Hieb reportedly lives in Logan, Iowa, which is closer to Omaha but still nearly 40 miles away. She seems to be kept busy there fighting city notices to remove chickens from her property. With so much traveling between Logan and Lake City, Omaha would be far out of her way to visit with the frequency she claims, let alone to go as far into the city as one must to drive past Buffett's house.

Hieb then rants:

But until we hold Congress to the Constitution, it doesn’t matter what law they pass anywhere about anything. You can go to jail for all sorts of violations of their little bureaucrat regulations, which is how Dr. Natale ended in Federal Prison for something he wrote in an operative note and how an ophthalmologist in San Diego ended in federal prison for choosing the wrong CPT codes and how a businessman ended in prison for importing the wrong subspecies of crustacean.

Dr. John Natale was imprisoned for something a little more serious than "something he wrote in an operative note." Most people would call it Medicare fraud. According to the Chicago Tribune, Natale was convicted on two counts of making false statements, and "the trial jury found that for at least two patients in 2004, Natale prepared false post-operation reports containing details about aneurysm repairs that he never performed, and falsely describing the surgeries he did perform as being more complex and elaborate than they actually were." The judge also found that Natale obstructed justice while testifying in his own behalf at trial.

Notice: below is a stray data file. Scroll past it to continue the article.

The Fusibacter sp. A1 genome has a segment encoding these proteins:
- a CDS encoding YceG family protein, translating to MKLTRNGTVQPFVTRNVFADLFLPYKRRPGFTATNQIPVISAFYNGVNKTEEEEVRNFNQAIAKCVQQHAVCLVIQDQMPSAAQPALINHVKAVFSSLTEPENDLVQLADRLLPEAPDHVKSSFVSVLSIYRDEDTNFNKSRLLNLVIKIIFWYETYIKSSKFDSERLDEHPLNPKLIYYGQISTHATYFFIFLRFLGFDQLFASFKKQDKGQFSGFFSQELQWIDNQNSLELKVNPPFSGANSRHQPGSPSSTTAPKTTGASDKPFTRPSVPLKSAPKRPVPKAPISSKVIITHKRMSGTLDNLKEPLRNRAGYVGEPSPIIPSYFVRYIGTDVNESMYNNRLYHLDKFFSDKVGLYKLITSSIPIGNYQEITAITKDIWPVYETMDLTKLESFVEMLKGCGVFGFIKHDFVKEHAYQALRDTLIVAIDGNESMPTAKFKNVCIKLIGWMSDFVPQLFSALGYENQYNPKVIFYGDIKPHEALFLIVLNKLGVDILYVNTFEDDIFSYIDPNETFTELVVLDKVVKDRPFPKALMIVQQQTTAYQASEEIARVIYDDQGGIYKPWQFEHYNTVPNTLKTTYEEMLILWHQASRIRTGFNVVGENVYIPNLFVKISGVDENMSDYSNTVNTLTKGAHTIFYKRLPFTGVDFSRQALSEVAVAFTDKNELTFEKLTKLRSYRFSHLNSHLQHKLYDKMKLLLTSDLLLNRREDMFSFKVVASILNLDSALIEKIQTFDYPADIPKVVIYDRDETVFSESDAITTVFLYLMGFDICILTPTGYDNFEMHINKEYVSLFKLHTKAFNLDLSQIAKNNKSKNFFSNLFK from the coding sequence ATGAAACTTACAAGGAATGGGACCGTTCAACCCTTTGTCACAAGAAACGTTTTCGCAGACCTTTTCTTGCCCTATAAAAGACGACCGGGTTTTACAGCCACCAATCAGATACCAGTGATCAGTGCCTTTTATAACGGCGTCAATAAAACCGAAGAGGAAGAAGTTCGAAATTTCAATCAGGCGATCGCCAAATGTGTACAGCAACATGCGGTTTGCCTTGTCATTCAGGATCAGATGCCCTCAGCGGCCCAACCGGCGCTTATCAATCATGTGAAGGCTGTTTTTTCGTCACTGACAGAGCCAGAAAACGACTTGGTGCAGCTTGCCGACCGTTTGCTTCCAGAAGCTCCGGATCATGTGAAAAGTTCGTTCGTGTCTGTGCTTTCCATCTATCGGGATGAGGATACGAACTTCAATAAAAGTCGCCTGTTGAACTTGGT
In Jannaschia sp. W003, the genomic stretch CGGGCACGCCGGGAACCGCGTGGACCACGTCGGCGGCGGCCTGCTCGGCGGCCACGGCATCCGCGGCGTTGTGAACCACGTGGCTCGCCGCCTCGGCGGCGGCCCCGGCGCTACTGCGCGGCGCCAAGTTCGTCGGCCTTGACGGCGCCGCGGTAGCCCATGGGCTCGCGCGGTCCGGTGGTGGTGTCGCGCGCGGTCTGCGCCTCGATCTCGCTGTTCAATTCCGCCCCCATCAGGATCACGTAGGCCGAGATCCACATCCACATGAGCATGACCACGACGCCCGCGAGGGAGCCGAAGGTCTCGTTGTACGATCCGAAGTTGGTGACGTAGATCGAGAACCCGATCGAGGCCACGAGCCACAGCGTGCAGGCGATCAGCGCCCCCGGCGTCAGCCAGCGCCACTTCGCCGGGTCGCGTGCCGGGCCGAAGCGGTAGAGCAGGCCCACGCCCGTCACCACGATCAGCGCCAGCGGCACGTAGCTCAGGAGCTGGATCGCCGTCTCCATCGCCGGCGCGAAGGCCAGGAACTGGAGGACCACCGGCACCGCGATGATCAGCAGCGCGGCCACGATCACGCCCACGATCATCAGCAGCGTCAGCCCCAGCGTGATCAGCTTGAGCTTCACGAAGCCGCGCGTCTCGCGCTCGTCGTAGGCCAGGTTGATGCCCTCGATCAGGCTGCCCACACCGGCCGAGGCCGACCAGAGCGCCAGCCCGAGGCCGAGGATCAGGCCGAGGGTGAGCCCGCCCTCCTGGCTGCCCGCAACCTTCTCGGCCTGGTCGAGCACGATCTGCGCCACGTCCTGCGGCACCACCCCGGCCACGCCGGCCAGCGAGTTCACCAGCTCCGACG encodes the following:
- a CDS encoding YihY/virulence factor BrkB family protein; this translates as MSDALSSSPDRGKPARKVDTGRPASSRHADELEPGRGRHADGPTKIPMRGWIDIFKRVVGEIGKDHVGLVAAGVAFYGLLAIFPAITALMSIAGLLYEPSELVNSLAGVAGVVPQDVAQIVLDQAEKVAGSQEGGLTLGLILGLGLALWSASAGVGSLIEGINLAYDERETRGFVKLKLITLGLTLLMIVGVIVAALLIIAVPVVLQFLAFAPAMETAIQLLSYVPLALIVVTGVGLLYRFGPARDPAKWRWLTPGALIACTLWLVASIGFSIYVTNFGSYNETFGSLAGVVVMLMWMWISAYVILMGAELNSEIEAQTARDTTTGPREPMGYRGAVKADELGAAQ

Hieb doesn't give enough info on the "ophthalmologist in San Diego" who "ended in federal prison for choosing the wrong CPT codes," but it appears she's referring to Jeffrey Rutgard, whose case the Association of American Physicians and Surgeons -- where Hieb is past president -- has championed. Rutgard was convicted in 1992 of 132 counts of fraud (which presumably involved a lot more than putting down the wrong billing codes), for which he was sentenced to 11 years in prison and ordered to pay $16 million in restitution. On appeal, some of the charges were dropped and that sentence vacated; he was resentenced to time served in prison.

To what end is Hieb directing all of these falsehoods and misrepresentations? Bashing Obamacare, of course. Hieb does graciously concede that Obamacare did not start "the collapse of America," but asserts that it "will be the straw on the camel’s back to finish."

* * *

How can you not miss a columnist who discredits herself so aggressively?